A critical thinking challenge for students, ages 16-18
WARNING: Child abuse can be a very emotional and disturbing topic, and the case of Aurore Gagnon is one of the most terrible on record. If you need to talk to someone, remember that your teacher, counsellor, or parents are available.
It is said that it takes a village to raise a child. Families and communities usually raise children in loving environments, protecting them and making sacrifices to give the very best life possible. But what happens when something goes terribly wrong, and instead of being loved and protected by their family, a child is harmed? What is the responsibility of individuals and organizations outside the family to notice abuse and stop it? What does it take for someone to break the silence and speak up?
Aurore Gagnon was a ten-year-old girl who died of abuse on February 12, 1920. Her story shocked her community and “Aurore, the Child Martyr” has become a famous figure in Québec popular culture. She lived and died in the small community of Sainte-Philomène de Fortierville. Much of what we know of her life is based on the testimony of those who witnessed her abuse and did nothing to save her. How did this small community become so dangerous for this young girl? Why did no one intervene?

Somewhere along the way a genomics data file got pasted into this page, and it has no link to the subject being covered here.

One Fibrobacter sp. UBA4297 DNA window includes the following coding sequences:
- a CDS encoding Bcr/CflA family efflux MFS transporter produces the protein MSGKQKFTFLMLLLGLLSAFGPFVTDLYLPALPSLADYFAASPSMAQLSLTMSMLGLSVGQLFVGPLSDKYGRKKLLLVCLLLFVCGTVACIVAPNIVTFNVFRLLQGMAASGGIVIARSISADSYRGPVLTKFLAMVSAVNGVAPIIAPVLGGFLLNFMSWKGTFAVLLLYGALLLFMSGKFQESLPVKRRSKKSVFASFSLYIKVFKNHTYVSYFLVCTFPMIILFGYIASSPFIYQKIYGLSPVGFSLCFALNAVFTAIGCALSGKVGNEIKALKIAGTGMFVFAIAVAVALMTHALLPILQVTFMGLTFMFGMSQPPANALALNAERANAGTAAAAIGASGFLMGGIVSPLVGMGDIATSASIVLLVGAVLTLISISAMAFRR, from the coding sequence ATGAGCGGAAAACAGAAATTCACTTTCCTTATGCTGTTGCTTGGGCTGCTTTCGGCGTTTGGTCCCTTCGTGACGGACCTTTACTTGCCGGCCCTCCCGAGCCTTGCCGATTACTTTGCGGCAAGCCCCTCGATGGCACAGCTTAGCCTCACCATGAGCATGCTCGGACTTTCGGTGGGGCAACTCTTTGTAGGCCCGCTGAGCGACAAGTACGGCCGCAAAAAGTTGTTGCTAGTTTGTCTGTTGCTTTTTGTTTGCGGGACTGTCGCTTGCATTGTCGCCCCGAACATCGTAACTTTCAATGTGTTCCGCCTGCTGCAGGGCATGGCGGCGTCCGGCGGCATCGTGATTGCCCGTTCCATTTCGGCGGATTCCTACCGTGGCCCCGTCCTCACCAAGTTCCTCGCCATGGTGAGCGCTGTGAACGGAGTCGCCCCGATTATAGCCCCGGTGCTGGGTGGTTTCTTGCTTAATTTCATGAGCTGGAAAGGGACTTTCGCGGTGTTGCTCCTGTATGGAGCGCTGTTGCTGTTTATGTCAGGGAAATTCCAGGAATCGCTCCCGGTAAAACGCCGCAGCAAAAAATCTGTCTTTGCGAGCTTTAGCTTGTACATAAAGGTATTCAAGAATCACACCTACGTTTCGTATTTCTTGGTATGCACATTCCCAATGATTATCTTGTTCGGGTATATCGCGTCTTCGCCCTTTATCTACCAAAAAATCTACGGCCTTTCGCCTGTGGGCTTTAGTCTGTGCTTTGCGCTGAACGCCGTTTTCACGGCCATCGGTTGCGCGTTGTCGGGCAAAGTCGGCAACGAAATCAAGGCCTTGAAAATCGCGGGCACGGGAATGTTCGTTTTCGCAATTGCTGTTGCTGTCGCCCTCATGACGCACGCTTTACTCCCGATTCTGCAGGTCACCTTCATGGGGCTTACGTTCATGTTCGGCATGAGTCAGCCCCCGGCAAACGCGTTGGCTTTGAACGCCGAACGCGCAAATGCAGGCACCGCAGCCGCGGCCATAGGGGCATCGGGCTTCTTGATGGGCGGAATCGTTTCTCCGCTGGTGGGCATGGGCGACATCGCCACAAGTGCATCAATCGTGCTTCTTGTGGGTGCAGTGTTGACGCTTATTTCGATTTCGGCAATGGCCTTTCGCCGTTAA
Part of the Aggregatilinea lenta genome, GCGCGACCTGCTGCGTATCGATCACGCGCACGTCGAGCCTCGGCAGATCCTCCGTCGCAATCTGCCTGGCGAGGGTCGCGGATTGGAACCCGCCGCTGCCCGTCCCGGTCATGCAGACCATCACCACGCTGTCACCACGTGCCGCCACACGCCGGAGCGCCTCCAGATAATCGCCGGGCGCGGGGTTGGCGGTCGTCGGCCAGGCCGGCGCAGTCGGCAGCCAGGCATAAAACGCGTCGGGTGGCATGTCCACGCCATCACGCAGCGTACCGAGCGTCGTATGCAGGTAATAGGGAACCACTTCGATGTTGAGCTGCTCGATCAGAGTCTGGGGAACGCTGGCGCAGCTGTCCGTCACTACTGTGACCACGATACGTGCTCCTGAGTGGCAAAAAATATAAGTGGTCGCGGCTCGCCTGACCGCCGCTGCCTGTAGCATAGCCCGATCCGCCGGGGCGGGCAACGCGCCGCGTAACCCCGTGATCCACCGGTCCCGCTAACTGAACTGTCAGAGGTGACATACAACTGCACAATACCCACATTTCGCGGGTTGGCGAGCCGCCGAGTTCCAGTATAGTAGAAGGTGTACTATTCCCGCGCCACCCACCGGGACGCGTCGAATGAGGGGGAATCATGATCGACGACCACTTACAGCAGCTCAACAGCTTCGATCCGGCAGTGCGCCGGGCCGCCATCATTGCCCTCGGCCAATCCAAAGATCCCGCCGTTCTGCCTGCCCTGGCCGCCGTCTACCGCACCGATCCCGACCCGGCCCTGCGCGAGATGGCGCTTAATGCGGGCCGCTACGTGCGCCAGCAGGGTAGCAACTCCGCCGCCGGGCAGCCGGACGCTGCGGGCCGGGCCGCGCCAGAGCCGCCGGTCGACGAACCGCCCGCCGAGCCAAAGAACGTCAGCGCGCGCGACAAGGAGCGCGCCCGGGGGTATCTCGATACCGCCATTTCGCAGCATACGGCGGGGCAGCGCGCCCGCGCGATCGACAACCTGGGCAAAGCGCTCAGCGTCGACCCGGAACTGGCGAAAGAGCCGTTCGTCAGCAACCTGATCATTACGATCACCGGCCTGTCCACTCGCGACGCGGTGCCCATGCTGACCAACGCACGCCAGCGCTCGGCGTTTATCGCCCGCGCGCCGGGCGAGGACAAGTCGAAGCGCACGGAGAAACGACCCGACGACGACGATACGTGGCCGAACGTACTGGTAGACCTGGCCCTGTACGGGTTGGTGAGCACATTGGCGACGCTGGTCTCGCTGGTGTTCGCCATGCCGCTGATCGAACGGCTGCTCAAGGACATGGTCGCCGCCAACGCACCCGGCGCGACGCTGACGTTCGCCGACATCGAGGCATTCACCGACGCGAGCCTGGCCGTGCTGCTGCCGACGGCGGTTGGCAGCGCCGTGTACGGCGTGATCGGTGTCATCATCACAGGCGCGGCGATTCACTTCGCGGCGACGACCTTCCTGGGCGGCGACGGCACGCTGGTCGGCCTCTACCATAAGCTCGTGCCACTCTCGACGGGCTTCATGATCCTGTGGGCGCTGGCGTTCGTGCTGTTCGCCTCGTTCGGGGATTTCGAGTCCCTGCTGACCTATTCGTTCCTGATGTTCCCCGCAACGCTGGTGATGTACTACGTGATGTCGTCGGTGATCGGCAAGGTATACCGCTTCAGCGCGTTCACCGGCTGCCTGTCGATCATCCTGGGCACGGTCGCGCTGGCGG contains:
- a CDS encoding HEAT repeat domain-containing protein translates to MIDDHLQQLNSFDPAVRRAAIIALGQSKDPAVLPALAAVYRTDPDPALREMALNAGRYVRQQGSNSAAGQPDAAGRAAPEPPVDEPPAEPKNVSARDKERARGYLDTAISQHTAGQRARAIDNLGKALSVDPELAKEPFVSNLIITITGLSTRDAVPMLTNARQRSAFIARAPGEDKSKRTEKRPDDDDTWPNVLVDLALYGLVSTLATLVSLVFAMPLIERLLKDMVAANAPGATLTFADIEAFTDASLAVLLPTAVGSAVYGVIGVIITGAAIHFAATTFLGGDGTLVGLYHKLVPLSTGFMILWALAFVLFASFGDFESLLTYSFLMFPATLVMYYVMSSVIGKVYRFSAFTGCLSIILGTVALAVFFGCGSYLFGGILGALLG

In this MysteryQuest, you will investigate what kind of person might have saved Aurore’s life when so many others did not. Your first step is to understand the facts of the case. You will begin by reading about the murder and the shock across the province as the details of the case became known during the trial of Aurore’s father and stepmother. Next, you will consider present-day explanations of why child abuse within a family may not be reported. Armed with this background information, you will analyse the behaviour of five witnesses in the trials of Aurore’s parents as you answer the question “Why didn’t they help Aurore?” Your final task is to select a fictional character who might have overcome the factors that prevent people from speaking out. In the role of this character, you will imagine the inner thoughts as this individual decides to “do the right thing” for Aurore by reporting the abuse. You will present these thoughts as a first person “interior monologue.”
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Original post by Mr. D. Sader